(EnergyAsia, October 31 2013, Thursday) — Sitting atop the world’s third largest natural gas reserves, Qatar has grown rapidly to become the largest global liquefied natural gas (LNG) exporter, but it will be challenged later this decade by Australia, East Africa and North America, predicts UK-based research firm Business Monitor.

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In response, Qatar is expanding its downstream network, gas-to-liquids capacity and the international presence of the state oil company to counter a projected growth slowdown in domestic oil and gas revenues.

According to Business Monitor, Qatar’s natural gas production, boosted by the start-up of the Barzan project in 2015, will reach nearly 180 billion cubic metres (bcm) by 2022. Barzan is the last major approved expansion of Qatar’s upstream capacity pending a self-imposed moratorium on further development of the giant North Field.

The government is opening some onshore and offshore blocks to foreign investments, with the recent discovery of reserves in the offshore Block 4, the first major find in 42 years, giving a hint of Qatar’s untapped potential.

For now, the government is content with using some of its surplus gas to meet the country’s fast-rising domestic demand, which is expected to rise from 32 bcm in 2012 to nearly 60 bcm by 2022.

Business Monitor projects Qatar’s proven oil and natural gas reserves to decline modestly over the 2012-2022 forecast period, with a 1.9% decline in natural gas reserves expected between 2013 and 2021.

Oil reserves are also due to decline gradually, but actual liquids production should grow slowly over the forecast period, namely on the back of increased recovery operations and field redevelopment alongside growing condensate and natural gas liquids (NGL) volumes.

“Plans are underway to increase production capacity from 950,000 b/d to 1.2 million b/d,” said Business Monitor.

Export capacity is also set to hold steady as the government has no plans to increase the country’s annual LNG capacity of 77 million tonnes (107 bcm) reached in 2011.

However, Business Monitor expect Qatar to continue raising LNG export levels to meet the growing demands of its customers, particularly those in Asia, as well as to new ones in Brazil and Argentina.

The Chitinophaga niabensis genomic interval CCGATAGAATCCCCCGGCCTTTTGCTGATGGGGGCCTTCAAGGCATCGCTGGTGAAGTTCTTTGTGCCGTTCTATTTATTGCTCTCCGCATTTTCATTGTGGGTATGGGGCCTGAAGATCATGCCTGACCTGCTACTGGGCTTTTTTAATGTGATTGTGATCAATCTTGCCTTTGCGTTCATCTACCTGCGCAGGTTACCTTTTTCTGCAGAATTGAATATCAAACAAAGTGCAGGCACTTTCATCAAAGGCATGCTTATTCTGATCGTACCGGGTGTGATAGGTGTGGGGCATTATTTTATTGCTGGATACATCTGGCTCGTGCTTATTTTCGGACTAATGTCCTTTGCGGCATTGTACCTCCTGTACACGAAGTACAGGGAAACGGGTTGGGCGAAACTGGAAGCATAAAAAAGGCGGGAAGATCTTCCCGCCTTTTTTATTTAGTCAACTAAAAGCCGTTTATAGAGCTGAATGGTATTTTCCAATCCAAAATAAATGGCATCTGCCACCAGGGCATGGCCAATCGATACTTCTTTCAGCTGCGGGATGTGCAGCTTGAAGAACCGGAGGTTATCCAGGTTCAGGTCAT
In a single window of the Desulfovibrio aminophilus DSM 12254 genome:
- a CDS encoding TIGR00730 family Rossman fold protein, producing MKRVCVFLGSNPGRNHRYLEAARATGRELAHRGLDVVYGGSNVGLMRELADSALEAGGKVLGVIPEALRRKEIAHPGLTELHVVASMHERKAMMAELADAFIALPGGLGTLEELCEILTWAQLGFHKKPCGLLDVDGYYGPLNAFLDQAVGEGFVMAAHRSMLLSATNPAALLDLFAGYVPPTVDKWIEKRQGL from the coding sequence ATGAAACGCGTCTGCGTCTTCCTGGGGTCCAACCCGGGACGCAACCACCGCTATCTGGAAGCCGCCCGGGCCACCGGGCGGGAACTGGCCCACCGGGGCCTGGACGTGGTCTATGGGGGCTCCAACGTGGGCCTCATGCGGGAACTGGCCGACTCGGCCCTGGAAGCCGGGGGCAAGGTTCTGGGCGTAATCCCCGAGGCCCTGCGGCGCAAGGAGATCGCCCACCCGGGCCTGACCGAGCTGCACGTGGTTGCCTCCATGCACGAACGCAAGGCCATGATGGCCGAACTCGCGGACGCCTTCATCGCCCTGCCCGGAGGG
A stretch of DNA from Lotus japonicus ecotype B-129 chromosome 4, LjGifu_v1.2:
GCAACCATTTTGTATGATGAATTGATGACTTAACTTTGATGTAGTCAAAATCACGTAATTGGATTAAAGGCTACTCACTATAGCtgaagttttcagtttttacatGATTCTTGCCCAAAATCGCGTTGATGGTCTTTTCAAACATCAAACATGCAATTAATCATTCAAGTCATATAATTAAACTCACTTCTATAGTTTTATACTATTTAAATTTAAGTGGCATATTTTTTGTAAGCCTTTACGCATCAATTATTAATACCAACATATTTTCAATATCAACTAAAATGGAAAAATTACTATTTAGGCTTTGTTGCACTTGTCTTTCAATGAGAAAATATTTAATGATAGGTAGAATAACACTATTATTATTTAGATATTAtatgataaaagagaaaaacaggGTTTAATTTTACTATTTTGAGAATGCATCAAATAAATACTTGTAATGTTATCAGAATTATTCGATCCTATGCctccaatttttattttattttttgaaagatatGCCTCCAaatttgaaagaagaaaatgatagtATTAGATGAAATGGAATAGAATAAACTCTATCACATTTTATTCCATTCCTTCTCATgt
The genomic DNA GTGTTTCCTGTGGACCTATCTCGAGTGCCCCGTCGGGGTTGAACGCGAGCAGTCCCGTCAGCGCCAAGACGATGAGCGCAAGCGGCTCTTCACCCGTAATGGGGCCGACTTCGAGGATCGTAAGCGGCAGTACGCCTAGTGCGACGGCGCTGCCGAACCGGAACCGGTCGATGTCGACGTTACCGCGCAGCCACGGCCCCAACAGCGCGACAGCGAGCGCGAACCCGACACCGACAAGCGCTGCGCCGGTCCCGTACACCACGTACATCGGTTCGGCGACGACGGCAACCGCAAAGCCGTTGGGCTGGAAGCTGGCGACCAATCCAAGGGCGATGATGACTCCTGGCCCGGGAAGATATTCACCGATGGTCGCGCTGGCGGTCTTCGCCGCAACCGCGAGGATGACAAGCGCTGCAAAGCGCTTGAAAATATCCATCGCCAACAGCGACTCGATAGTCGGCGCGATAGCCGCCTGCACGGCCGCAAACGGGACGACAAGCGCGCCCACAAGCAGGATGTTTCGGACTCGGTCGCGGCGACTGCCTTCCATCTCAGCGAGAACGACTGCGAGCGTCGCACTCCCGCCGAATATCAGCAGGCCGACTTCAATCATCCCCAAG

According to Qatari officials, any export increases will come from efficiency gains rather than capacity expansion.

“There is some upside to pipeline exports supplies, with proposals to add additional compression facility to the Dolphin Pipeline which would allow for supplies closer to full design capacity. Growing demand in the GCC markets would support expansion, but a key sticking point will be price with gas currently sold at a significant discount,” said Business Monitor.

On the increasingly contentious issue of LNG pricing, Qatar will continue to resist calls by customers to shift away from the well-established oil-indexed mechanism. But its ability to resist pricing reform will come under challenge as a result of new supplies flowing from Australia, Russia, East Africa and North America.

Speaking at an international conference in Singapore this week, Qatargas CEO Khalid bin Khalifa Al Thani dismissed the idea that North America’s impending role as an LNG exporter might put pressure on Asia’s high prices.

Qatar is a major beneficiary of Asia’s willingness to pay high LNG prices, which have often traded between five and seven times the spot prices in the US.

Mr Al Thani said the US faces strong domestic opposition to plans to develop export-oriented LNG projects and rapid decline rates of shale wells, while Canada is short of basic infrastructure like pipelines and has to deal with growing opposition from aboriginal and environmental groups.

“I believe that gas prices will remain regionalised for the foreseeable future,” said Mr Al Thani at the Singapore International Energy Week.

“The North American pricing structure will not maintain the pace to significantly alter the pricing structure in Europe and Asia.”

With consumers more concerned with supply security, the international market will likely continue with the current pricing system, said the CEO of the world’s largest LNG exporting company.

“LNG producers will find it difficult to take on the price risk that is associated with the spot market,” he said, emphasising that investors must be compensated for undertaking risky capital-intensive projects.

As a warning to rivals hoping to produce LNG from expensive shale and other unconventional gas reserves, he said Qatar is well positioned to raise production by 10% from its 77 million tonnes per year capacity without having to make any new investment.

Qatar’s LNG capacity is divided between Qatargas (42 million tonnes per year) and RasGas (35 million tonnes), both partly-owned subsidiaries of Qatar Petroleum.